Hello again. I'm fed so I'm good for a little while. I've always been known as the bottomless pit. Won a pig trophy when I was 12 in a sub eating contest. You sound as skinny and boney as I was in my 20's. I'm still a little underweight right now but I'm slowly getting to my goal of 112. I'm 5'2".
The first step in the process is confirming the elevated FT4 and normal TSH to rule out lab error or interferring antibodies or things like that. Usually two or three runs of the TSH, FT4 and FT3 (not the total T3 you had run) that show the same anomoly starts the process going. The rest of the process, actually written by the guys in chicago that your endo's talking about, can be found online at http://thyroidmanager.org/Chapter16/16d-frame.htm
It's the most authoritative source to be found on the condition. It's highly technical but if you read thru it, you should be able to pick up little bits and pieces. Don't let the big words intimidate you. Just skim over em. It's not necessary to learn everything at once. There's a few things in english in there and what you don't understand, just ask.
The other thing you want to do is make sure that you get copies of all your labs. See if you can get your former labs too. It's easier to track your progress if you have something to refer back to.
How'd you feel on the tapazole? I went thru three years on anti-thyroid meds and to be honest, most of the time felt like total crap. It was like a trip thru hell but they kept changing doses on me cause my tsh kept skyrocketing while I stayed hyper. It drove em nuts. I was finally put on beta blockers by a gp and maintained real well for about 15 years. It got out of control again a little over 2 years ago after a case of shingles. Do you find your symptoms flare and settle some over time?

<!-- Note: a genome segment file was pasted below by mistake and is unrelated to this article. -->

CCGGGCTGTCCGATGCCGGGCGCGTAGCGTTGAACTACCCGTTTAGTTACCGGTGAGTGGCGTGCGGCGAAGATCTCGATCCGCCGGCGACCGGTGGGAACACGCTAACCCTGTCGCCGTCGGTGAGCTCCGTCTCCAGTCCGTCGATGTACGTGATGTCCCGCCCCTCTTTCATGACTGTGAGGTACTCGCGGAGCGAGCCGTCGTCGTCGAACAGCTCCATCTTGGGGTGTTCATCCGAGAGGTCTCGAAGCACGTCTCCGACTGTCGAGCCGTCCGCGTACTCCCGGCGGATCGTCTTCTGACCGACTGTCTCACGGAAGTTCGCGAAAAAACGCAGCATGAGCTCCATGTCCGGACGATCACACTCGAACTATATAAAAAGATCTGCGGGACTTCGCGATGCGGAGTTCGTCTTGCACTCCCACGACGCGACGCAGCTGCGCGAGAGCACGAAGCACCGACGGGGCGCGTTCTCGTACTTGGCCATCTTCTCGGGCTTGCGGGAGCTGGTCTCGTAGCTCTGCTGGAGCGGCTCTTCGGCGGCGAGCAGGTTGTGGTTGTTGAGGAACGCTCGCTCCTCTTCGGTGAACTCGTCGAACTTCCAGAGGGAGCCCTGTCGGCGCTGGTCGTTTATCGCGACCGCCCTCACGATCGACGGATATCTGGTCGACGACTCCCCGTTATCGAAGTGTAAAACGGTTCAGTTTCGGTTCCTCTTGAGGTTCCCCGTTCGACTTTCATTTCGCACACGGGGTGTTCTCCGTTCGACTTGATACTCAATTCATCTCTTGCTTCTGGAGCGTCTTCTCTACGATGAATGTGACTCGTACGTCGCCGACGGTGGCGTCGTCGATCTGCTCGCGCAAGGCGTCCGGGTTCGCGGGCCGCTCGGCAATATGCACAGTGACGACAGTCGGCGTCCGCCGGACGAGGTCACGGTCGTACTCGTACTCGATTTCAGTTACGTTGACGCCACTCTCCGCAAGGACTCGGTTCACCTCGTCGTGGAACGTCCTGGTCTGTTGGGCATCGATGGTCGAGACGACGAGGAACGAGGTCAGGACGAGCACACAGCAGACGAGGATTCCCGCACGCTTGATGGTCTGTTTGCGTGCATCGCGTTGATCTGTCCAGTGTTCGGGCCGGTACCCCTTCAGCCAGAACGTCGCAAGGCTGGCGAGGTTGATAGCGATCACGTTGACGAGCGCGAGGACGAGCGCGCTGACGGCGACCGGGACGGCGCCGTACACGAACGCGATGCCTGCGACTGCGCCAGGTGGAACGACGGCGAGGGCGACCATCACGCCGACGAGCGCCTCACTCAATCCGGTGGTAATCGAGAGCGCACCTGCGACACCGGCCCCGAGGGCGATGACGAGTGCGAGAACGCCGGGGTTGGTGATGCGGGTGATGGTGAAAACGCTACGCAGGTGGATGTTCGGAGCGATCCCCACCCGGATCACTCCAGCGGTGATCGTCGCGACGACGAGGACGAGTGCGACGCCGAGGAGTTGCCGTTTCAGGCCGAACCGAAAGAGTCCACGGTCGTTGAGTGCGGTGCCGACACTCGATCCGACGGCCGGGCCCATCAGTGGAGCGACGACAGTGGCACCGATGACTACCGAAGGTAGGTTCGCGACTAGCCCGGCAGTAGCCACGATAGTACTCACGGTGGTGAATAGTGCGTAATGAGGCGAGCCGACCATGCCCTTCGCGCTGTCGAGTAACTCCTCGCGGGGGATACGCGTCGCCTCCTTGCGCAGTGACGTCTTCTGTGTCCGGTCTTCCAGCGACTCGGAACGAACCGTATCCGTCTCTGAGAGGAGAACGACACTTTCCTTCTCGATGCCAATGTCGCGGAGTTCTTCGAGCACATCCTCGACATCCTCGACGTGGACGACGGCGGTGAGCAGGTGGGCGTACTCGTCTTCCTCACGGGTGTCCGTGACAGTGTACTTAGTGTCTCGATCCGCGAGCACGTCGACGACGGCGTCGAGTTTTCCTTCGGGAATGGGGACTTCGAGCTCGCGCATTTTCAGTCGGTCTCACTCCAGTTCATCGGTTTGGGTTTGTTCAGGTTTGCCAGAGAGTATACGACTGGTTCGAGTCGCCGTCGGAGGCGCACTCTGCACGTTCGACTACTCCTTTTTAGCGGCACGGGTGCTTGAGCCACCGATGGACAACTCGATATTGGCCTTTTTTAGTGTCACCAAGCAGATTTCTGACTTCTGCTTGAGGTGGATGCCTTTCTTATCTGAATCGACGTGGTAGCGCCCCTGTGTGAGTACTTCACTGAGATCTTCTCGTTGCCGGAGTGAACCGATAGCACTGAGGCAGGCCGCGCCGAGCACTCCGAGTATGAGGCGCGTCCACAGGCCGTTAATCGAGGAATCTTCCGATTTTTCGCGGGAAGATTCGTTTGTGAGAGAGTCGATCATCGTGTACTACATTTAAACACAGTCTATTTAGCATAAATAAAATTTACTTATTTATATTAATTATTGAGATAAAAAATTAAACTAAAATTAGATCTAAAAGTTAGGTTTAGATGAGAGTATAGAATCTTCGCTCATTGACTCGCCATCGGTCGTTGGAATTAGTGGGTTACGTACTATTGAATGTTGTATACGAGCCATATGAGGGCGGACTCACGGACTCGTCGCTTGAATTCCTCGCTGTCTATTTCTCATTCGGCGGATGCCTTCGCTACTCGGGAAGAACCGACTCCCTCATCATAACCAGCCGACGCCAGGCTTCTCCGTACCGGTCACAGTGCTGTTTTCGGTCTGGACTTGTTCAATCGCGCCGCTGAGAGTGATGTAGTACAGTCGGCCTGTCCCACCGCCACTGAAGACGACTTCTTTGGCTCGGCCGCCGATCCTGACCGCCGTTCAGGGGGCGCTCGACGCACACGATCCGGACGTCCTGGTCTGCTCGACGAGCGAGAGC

I think you're right. All those symptoms are probably from your thyroid. They sound very familiar. You wouldn't believe the number of docs who thought I was out of my mind.
It usually is an inherited condition (80%) so if you've got it, your mom probably does too if she has a thyroid disorder. The majority of patients are misdiagnosed as having graves.
Yeah, they can only treat symptoms. It's a genetic defect that cannot be fixed. However, the hardest part of the entire thing is getting a diagnosis instead of a label of being crazy or being misdiagnosed and improperly treated. Once that's done, things get a lot better. Beta blockers do wonders. I use atenolol and am allowed to take extra if needed and kind of adjust it up and down. I take propranolol if things get real ruff. In february I started taking cytomel which is a synthetic form of T3 on top of the atenolol. In april, one of my sisters saw me for the first time in about 5 years and wanted to know what had happened cause she'd never seen me sit still my life. Everyone's commenting on how much better I look and I can't believe how much better I feel. So stop worrying about that part. Getting rid of the symptoms is great.
Just hang in there and please keep me posted. I've been looking a long time for someone who's been thru it too.